Given a Spanning Tree and an Edge Not on the Spanning Tree, How to Form a Cycle Base?

I have a graph with Edge `E` and Vertex `V`, I can find the spanning tree using Kruskal algorithm (or any other traverse-backtrack-traverse-again kind of algorithms), now I want to find all the cycle bases that are created by utilitizing that spanning tree and the edges that are not on the tree, any algorithm that allows me to do that, besides brute force search?

I can, of course, starts from one vertex of the non-spanning tree edge, gets all the edges, explore all of them, retracts if I find dead end, until I come back to the other vertex of the edge. But this is a bit, err... brutal. Any other ideas?

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A simple algorithm we use for finding cycles in graphs:

Create a depth-first spanning tree where each node has a parent. In traversing the tree create a record of used nodes. When an edge points to a previously used node, store it as a cyclic edge. When the spanning tree is complete, the count of the cyclic edges gives the count of cycles. For each cyclic edge recurse through the ancestors of the two nodes until a common ancestor is found. That will give exactly the cycles.

It may be useful to have an index (hashtable) of all the ancestors of a cyclic edge node so that is quick to find the common ancestor.

I doubt this is the best algorithm but it is fairly quick.

EDIT in repsonse to comment Each node in the spanning tree has a parent. When a node in a cyclic edge is reached it calculates its list of ancestors `(List<Node>`This list could be indexed for speed (i.e. contains() is `< O(n))`. When a cyclic edge with two nodes (`n1, n2`) is found then iterate through the ancestors of `n1, n1.ancestorList` (rapidly since the list has already been created) and test whether the ancestor is in `n2.ancestorList`. If it (`commonAncestor`) is, then exactly those ancestors traversed correspond to cycles. Then iterate through n2 until you reach `commonAncestor` (rapid). The time should depend on the number of cyclic edges, combined with the lookup in lists (probably `O(logN)` but cheap). There is no need to re-explore the graph and there is no backtracking.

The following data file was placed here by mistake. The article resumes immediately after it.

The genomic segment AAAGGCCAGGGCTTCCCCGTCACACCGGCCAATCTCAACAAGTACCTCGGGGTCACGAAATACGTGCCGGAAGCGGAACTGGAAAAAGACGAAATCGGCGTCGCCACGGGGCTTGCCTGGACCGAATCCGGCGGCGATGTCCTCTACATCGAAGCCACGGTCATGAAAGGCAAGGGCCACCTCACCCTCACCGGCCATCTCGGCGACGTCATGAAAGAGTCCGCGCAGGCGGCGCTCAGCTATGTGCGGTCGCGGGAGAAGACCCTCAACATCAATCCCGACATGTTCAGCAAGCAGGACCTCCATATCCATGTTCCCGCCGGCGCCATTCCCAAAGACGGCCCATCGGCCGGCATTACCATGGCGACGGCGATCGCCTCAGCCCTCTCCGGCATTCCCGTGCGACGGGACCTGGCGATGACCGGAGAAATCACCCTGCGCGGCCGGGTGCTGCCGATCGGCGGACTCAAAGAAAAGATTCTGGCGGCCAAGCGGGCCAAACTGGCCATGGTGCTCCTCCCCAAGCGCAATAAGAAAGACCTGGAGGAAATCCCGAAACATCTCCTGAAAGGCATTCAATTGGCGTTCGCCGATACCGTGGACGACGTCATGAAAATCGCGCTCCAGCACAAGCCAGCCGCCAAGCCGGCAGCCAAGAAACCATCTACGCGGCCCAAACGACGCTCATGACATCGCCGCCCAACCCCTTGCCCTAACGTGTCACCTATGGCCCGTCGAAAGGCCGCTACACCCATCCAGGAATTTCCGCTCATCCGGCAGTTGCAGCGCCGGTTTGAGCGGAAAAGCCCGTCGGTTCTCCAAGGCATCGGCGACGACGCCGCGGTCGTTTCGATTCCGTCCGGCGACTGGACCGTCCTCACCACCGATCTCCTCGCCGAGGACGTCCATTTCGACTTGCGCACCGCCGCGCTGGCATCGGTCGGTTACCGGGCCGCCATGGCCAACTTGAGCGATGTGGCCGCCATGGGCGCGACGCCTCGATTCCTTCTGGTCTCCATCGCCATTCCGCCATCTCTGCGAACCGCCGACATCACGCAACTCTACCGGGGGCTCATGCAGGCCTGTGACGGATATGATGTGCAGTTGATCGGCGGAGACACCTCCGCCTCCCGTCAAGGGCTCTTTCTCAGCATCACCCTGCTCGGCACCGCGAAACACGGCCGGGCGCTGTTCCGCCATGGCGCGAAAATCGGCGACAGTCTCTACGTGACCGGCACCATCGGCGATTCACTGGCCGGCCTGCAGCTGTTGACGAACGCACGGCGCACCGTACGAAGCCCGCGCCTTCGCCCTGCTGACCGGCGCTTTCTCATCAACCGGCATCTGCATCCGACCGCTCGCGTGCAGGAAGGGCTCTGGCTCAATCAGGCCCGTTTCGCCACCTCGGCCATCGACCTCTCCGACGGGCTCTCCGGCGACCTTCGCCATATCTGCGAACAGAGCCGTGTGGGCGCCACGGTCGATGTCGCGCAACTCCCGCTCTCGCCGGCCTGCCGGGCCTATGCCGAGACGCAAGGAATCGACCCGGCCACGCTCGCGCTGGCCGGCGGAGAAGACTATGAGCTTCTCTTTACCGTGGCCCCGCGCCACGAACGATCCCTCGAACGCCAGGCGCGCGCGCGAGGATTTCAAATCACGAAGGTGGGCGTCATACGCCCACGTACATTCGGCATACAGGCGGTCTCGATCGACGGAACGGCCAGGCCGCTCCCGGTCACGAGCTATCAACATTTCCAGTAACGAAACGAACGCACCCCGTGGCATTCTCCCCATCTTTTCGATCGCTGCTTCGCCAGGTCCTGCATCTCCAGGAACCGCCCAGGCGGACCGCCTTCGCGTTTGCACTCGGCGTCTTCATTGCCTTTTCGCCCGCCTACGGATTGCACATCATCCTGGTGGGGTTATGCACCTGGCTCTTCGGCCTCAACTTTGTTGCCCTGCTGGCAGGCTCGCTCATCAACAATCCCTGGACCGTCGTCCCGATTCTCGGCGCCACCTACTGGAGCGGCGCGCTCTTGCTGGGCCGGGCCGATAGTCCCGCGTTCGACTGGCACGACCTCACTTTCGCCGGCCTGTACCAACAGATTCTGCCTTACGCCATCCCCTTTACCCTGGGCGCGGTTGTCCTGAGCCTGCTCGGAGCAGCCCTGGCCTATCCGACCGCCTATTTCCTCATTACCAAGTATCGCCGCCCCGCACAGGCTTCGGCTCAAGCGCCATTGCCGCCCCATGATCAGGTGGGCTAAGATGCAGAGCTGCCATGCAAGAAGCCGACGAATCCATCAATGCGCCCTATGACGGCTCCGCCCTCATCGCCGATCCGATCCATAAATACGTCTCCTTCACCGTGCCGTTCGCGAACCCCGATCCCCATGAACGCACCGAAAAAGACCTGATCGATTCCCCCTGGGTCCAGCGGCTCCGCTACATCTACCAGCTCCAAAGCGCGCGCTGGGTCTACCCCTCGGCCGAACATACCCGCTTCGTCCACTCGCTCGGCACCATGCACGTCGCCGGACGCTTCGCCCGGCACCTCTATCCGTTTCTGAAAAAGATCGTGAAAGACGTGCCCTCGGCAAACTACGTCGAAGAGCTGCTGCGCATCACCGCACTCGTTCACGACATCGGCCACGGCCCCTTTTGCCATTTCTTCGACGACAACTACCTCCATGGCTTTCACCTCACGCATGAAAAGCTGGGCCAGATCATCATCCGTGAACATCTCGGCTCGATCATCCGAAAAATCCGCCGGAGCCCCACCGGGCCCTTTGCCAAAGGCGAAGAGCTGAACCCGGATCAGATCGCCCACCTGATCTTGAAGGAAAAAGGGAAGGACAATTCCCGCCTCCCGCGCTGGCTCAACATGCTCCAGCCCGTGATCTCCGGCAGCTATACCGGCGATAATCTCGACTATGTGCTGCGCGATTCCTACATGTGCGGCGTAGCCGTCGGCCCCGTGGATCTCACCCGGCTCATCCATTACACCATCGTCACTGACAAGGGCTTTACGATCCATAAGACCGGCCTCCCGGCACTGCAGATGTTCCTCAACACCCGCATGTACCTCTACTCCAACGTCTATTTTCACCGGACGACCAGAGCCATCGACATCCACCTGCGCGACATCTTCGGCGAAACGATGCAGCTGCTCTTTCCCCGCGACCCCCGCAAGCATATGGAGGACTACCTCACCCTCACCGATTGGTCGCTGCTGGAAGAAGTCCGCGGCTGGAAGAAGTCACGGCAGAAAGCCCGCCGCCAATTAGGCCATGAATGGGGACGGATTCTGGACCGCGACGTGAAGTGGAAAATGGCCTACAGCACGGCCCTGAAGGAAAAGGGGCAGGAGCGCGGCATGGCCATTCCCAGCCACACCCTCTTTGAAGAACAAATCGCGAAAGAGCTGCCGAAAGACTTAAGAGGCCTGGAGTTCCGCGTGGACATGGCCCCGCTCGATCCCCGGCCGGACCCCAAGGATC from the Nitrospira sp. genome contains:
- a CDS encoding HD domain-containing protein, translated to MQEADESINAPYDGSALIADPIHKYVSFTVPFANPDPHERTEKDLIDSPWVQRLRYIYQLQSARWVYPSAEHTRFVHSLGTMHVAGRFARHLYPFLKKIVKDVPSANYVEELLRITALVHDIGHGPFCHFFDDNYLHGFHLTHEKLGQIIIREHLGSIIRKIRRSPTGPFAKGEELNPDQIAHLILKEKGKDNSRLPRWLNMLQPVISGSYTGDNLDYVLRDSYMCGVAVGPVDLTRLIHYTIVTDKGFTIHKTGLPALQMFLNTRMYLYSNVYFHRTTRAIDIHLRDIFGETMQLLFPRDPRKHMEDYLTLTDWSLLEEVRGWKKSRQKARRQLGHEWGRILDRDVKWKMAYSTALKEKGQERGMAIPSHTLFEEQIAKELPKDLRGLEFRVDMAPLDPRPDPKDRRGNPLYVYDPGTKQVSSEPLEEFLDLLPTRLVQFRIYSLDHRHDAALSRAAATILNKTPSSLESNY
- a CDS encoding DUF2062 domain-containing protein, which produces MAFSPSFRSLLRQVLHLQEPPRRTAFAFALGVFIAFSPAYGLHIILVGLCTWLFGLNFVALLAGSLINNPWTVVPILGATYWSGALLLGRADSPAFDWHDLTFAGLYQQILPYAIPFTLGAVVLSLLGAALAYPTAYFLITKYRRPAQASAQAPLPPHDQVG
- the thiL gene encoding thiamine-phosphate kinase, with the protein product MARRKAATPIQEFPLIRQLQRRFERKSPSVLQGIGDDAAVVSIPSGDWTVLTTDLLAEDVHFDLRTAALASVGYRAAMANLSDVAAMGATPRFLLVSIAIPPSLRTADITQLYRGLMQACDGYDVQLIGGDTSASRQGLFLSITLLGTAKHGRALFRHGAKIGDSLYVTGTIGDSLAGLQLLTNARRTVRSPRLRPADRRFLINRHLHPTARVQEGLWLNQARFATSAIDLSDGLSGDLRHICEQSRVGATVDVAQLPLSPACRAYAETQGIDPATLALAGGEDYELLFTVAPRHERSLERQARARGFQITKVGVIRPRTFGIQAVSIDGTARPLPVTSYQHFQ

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For each cyclic edge recurse through the ancestors of the two nodes until a common ancestor is found. How is it differ from my brutal approach? starts from one vertex of the non-spanning tree edge, gets all the edges, explore all of them, retracts if I find dead end, until I come back to the other vertex of the edge. – Graviton Oct 23 '09 at 8:38

After constructing spanning tree, iterate on every edge(A,B) which is not in tree and find Lowest Common Ancestor(LCA) for nodes of this edge, your cycle would be path from A -> LCA -> B -> A

you can use this link: http://www.topcoder.com/tc?module=Static&d1=tutorials&d2=lowestCommonAncestor for efficient Lowest Common Ancestor algorithm implementation.

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